ECB published results of the December 2019 survey on credit terms and conditions in euro-denominated securities financing and over-the-counter (OTC) derivatives markets. The survey collected qualitative information on changes between September and November 2019. The survey found that the credit terms offered to counterparties were broadly unchanged during this period, in both the securities financing and the OTC derivatives markets. Price terms were also eased, whereas non-price terms were tightened.
The key drivers underlying the easing of price terms were an improvement in liquidity conditions, competitive pressure, and greater availability of balance sheet capacity. Looking ahead, survey respondents expected terms to remain broadly unchanged over the next three months. However, they reported that over the past three months all counterparty types had intensified their efforts to negotiate more favorable price and non-price terms. Regarding the provision of financing collateralized by euro-denominated securities, the maximum amount of funding offered continued to decline, especially for funding secured with government bonds, asset-backed securities, or high-quality financial and non-financial corporate bonds. The maximum maturity of funding was broadly unchanged and haircuts decreased slightly for some clients. Financing rates/spreads offered remained broadly unchanged for funding secured with all types of collateral except asset-backed securities. Demand for funding strengthened across all types of collateral other than high-yield corporate bonds. For most types of collateral, this follows four consecutive reference periods of falling demand.
For non-centrally cleared OTC derivatives, initial margin requirements increased somewhat. Liquidity and trading improved slightly for credit derivatives. Overall, market-making activities increased for debt securities and decreased for derivatives over the past year. Respondents reported an increase in market-making for the majority of asset types covered by the survey, especially domestic government bonds, asset-backed securities, high-quality non-financial corporate bonds and convertible securities, but not derivatives or high-quality (non-domestic) government bonds. Institutions expected their market-making activities to increase further in 2020, in particular for high-quality financial corporate bonds, domestic government bonds and high-quality non-financial corporate bonds.
ECB also published guidelines and detailed data series related to the survey. The results of the survey are based on responses from a panel of 28 large banks, comprising 14 euro area banks and 14 banks with head offices outside the euro area. The survey is conducted four times a year and covers changes in credit terms and conditions over three-month reference periods ending in February, May, August, and November. The Eurosystem conducts a quarterly qualitative survey on credit terms and conditions in euro-denominated securities financing transaction and OTC derivatives markets. The survey questions are grouped into three sections: counterparty types, securities financing, and non-centrally cleared OTC derivatives. In addition, the December 2019 survey included special questions about market-making activities.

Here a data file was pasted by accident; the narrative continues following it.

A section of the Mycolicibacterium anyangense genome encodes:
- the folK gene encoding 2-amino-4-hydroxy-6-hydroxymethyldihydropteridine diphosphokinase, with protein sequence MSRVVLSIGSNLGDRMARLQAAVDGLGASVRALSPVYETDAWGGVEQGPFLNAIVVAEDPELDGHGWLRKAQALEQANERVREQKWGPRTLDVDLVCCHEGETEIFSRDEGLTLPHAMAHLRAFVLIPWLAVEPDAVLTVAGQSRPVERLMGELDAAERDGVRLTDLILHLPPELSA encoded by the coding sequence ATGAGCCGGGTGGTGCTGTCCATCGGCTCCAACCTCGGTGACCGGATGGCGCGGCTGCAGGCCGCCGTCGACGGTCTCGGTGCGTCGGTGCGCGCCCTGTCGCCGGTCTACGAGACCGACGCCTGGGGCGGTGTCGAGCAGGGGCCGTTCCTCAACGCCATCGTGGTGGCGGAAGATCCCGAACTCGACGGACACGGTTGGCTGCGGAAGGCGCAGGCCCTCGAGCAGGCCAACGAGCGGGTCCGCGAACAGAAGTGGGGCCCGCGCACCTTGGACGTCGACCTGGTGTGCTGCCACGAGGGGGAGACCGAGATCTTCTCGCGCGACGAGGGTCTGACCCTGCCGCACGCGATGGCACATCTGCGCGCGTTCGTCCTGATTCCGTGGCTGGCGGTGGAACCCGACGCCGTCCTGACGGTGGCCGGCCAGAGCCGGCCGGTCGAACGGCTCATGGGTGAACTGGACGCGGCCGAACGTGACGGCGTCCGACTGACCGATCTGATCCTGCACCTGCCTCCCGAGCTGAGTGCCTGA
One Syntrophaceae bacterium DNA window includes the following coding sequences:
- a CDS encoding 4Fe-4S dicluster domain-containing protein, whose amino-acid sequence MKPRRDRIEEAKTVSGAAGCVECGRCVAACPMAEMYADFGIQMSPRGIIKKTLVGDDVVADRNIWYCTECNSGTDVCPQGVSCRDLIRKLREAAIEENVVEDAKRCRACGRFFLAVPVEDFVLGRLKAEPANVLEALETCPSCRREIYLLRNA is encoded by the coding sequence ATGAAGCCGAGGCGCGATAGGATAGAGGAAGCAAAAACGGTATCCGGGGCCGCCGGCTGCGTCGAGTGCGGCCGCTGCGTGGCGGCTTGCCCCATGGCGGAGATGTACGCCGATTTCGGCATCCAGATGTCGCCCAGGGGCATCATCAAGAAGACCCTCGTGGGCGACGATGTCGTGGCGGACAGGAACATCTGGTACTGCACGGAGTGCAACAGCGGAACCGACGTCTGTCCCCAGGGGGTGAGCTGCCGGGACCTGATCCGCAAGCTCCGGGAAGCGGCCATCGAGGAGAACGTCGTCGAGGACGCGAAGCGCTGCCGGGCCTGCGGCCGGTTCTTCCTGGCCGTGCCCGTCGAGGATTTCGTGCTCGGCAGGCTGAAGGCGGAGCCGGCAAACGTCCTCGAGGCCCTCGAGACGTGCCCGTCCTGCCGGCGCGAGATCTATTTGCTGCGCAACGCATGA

Keywords: Europe, EU, Banking, Insurance, Securities, Securities Financing Transactions, OTC Derivatives, Survey Results, Credit Terms and Conditions, Margin Requirements, SESFOD, ECB
Previous ArticleEBA Publishes Opinion on Improvement of Deposit Guarantee Directive
The Australian Prudential Regulation Authority (APRA) has published the findings of its latest climate risk self-assessment survey conducted across the banking, insurance, and superannuation industries.
The French Prudential Supervisory Authority (ACPR) published a notice related to the methods for calculating and publishing prudential ratios under the Capital Requirements Directive (CRD IV) and the minimum requirement for own funds and eligible liabilities (MREL).
The European Insurance and Occupational Pension Authority (EIOPA) published the risk dashboard based on Solvency II data and the final version of the application guidance on climate change materiality assessments and climate change scenarios in the Own Risk and Solvency Assessment (ORSA).
The European Banking Authority (EBA) and the European Central Bank (ECB) published their responses to the consultations of the International Sustainability Standards Board (ISSB) and the European Financial Reporting Advisory Group (EFRAG) on sustainability-related disclosure standards.
A Consultative Group on Risk Management (CGRM) at the Bank for International Settlements (BIS) published a report that examines incorporation of climate risks into the international reserve management framework.
The European Banking Authority (EBA) published the final guidelines on liquidity requirements exemption for investment firms, updated version of its 5.2 filing rules document for supervisory reporting, and Single Rulebook Question and Answer (Q&A) updates in July 2022.
The European Insurance and Occupational Pensions Authority (EIOPA) published Version 2.8.0 of the Solvency II data point model (DPM) and XBRL taxonomy.
The European Union published, in the Official Journal of the European Union, an opinion from the European Economic and Social Committee (EESC); the opinion is on the proposal for a regulation to amend the Capital Requirements Regulation (CRR).
HM Treasury published a draft statutory instrument titled “The Financial Services (Miscellaneous Amendments) (EU Exit) Regulations 2022,” along with the related explanatory memorandum and impact assessment.
The Australian Prudential Regulation Authority (APRA) is seeking comments, until October 21, 2022, on the introduction of CPS 230, which is the new cross-industry prudential standard on operational risk management.